An Evening with Patti Smith and Sam Shepard

Fri, Apr 13, 2012, 01:00

The Abbey Theatre

Evenings with superstars are curious things. They are either filed under “you had to be there” one-off electric menageries of collective talent, or promise a lot and stumble to deliver, like getting an invite to what you expect to be the greatest dinner party ever, only arriving to find the guests nervously pushing peas around their plates. The Abbey on Monday finds itself somewhere in the middle.

Shepard and Smith, here in support of the Abbey Theatre’s New Playwrights programme, arrive on stage with bassist and pianist Tony Shanahan, banjo player Bill Whelan and fiddle player Dermy Diamond from the Cobblestone pub in Smithfield, and Shepard’s daughter, Hannah, a rather charming cellist.

The first steps are tentative. Shepard leads the way on guitar with a bunch of American folk tunes heralding each to a halt with his cue of an outstretched left leg. His daughter executes the curious task of playing a jig melody on a cello rather well, along with a tentatively sung Óró Sé do Bheatha ‘Bhaile. Smith contributes a new track dedicated to Amy Winehouse. The audience, expecting the unexpected, and receiving it, responds warmly. There are no guest spots, although the audience is full of potentials. U2 sent a bouquet of lilies, Wim Wenders in attendance gets a shout out, and while Glen Hansard sits not too far away occasionally taking notes, Smith adds some magic to Bono’s lyrics with Until the End of the World.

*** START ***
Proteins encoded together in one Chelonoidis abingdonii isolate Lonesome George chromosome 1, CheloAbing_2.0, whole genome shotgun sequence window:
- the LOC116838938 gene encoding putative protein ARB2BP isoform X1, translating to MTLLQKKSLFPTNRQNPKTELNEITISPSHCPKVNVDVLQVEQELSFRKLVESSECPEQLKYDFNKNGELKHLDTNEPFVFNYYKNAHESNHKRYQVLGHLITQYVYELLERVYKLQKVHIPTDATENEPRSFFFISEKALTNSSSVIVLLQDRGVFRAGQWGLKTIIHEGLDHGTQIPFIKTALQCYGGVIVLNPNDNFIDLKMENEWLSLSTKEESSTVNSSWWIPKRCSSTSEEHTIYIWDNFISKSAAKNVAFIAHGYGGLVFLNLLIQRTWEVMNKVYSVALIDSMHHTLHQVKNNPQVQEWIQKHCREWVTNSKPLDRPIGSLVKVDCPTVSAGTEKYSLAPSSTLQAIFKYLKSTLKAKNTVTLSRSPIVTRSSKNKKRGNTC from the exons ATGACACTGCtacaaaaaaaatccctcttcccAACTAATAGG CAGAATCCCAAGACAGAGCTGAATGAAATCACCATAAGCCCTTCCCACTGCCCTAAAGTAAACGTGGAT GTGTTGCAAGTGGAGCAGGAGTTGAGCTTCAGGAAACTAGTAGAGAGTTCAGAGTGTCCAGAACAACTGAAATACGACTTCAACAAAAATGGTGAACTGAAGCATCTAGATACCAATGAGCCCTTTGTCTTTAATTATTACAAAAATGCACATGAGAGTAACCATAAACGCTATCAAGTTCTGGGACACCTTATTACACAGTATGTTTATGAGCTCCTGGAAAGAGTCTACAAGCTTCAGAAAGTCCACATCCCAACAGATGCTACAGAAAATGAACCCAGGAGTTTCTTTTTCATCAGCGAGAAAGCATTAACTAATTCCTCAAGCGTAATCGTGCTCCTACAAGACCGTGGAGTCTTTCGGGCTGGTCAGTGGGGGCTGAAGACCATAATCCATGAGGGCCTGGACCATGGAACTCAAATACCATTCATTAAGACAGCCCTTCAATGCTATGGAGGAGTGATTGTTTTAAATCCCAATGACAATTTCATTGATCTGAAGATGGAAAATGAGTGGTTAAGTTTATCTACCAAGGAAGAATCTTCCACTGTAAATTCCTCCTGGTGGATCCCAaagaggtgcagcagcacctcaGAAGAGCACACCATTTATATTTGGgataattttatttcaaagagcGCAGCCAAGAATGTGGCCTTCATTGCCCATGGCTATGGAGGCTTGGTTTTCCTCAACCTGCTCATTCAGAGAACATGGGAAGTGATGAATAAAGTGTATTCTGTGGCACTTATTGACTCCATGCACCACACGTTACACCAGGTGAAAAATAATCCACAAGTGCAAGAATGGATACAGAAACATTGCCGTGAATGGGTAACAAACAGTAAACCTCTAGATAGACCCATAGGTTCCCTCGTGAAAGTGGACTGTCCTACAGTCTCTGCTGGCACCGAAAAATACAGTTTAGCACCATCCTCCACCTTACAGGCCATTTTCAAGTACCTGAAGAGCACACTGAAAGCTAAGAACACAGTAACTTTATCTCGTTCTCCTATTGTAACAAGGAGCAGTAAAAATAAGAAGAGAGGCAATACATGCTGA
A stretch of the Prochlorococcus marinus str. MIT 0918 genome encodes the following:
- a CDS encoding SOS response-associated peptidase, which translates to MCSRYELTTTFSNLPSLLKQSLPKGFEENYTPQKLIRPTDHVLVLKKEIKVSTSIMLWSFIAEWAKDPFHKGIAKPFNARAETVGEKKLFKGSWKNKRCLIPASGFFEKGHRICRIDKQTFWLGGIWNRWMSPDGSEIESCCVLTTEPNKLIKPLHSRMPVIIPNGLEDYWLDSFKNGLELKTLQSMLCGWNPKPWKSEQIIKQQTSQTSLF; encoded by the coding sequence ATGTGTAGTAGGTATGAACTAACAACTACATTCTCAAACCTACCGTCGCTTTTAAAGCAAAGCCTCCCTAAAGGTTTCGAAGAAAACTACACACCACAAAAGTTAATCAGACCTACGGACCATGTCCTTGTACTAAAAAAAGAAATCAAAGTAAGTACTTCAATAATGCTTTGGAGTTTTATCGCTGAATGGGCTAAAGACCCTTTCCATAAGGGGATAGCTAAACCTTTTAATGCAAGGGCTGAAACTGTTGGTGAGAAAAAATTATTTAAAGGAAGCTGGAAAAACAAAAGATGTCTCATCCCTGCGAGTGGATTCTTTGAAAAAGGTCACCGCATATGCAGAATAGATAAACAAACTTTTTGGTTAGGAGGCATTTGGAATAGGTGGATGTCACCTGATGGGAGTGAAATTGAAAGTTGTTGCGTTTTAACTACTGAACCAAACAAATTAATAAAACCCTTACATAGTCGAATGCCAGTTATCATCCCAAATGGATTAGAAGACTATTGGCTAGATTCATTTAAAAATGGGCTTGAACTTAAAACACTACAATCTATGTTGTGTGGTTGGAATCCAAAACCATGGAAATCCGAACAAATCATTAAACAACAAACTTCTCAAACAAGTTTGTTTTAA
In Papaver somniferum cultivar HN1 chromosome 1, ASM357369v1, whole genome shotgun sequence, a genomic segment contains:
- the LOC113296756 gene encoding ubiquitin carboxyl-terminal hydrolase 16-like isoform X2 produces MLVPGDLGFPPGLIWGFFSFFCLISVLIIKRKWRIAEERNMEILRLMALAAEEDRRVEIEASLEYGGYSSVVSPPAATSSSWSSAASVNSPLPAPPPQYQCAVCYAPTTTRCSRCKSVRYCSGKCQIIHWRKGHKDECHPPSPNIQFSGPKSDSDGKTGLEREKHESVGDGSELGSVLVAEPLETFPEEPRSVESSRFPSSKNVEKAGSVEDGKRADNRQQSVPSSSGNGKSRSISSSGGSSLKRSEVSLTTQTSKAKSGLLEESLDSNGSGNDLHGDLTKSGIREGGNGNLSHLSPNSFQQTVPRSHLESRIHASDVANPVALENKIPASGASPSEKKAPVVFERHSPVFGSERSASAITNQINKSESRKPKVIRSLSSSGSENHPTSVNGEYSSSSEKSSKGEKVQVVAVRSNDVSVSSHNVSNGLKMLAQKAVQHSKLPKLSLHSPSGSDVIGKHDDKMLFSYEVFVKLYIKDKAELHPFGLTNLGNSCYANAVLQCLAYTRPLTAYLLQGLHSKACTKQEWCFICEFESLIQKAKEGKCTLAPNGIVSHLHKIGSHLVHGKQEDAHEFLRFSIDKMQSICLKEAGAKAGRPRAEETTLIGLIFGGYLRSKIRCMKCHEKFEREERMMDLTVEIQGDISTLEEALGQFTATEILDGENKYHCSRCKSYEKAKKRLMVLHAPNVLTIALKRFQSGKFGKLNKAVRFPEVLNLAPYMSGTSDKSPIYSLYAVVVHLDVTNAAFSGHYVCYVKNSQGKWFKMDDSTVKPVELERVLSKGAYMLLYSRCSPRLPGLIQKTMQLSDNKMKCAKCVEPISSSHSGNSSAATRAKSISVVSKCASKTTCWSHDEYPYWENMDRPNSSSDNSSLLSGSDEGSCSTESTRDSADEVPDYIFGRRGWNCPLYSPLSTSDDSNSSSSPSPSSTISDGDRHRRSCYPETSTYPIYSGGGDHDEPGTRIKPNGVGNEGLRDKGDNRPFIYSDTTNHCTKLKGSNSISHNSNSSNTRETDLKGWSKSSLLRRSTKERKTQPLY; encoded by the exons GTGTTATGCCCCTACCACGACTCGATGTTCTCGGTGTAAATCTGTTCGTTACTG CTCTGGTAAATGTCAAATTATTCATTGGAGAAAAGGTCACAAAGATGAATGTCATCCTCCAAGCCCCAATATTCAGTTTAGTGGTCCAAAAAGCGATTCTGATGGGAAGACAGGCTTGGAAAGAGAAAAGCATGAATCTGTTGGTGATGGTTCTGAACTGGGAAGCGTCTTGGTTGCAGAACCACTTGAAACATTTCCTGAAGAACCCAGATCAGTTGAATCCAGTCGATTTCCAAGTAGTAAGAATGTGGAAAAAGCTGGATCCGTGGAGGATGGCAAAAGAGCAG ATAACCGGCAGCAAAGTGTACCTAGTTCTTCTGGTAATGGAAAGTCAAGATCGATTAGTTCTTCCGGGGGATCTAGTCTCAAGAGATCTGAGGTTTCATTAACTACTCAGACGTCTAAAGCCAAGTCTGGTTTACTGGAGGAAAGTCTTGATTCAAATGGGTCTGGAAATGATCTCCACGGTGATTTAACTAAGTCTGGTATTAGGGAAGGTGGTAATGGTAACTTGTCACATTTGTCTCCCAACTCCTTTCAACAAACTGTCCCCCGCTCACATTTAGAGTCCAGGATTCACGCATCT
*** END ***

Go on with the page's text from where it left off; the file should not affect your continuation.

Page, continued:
The temperature eventually rises when Smith launches into Pissing In A River, every snarl, intonation and wrist flick as sharp and hair-raising as it was when anyone dropped a fresh needle on Radio Ethiopia for the first time. It’s exhilarating. At last, folks, we have a vibe.

You almost want to shoo everyone off stage to allow her the time and space to give us more. Sam Shepard’s expert reading of Beckett’s Fizzle No. 4 skips along full of humour, but when he returns to his chair, the encore Because The Night, announced sardonically by Smith as “the showstopper” is slightly impinged by his too-close-to-the-mic tambourine rattling.

With an evening bookended by Yeats readings, it’s not quite the awkward dinner party nor the effervescent cabaret. The ingredients were all there, but one can’t help but feel as though they were slightly thrown together.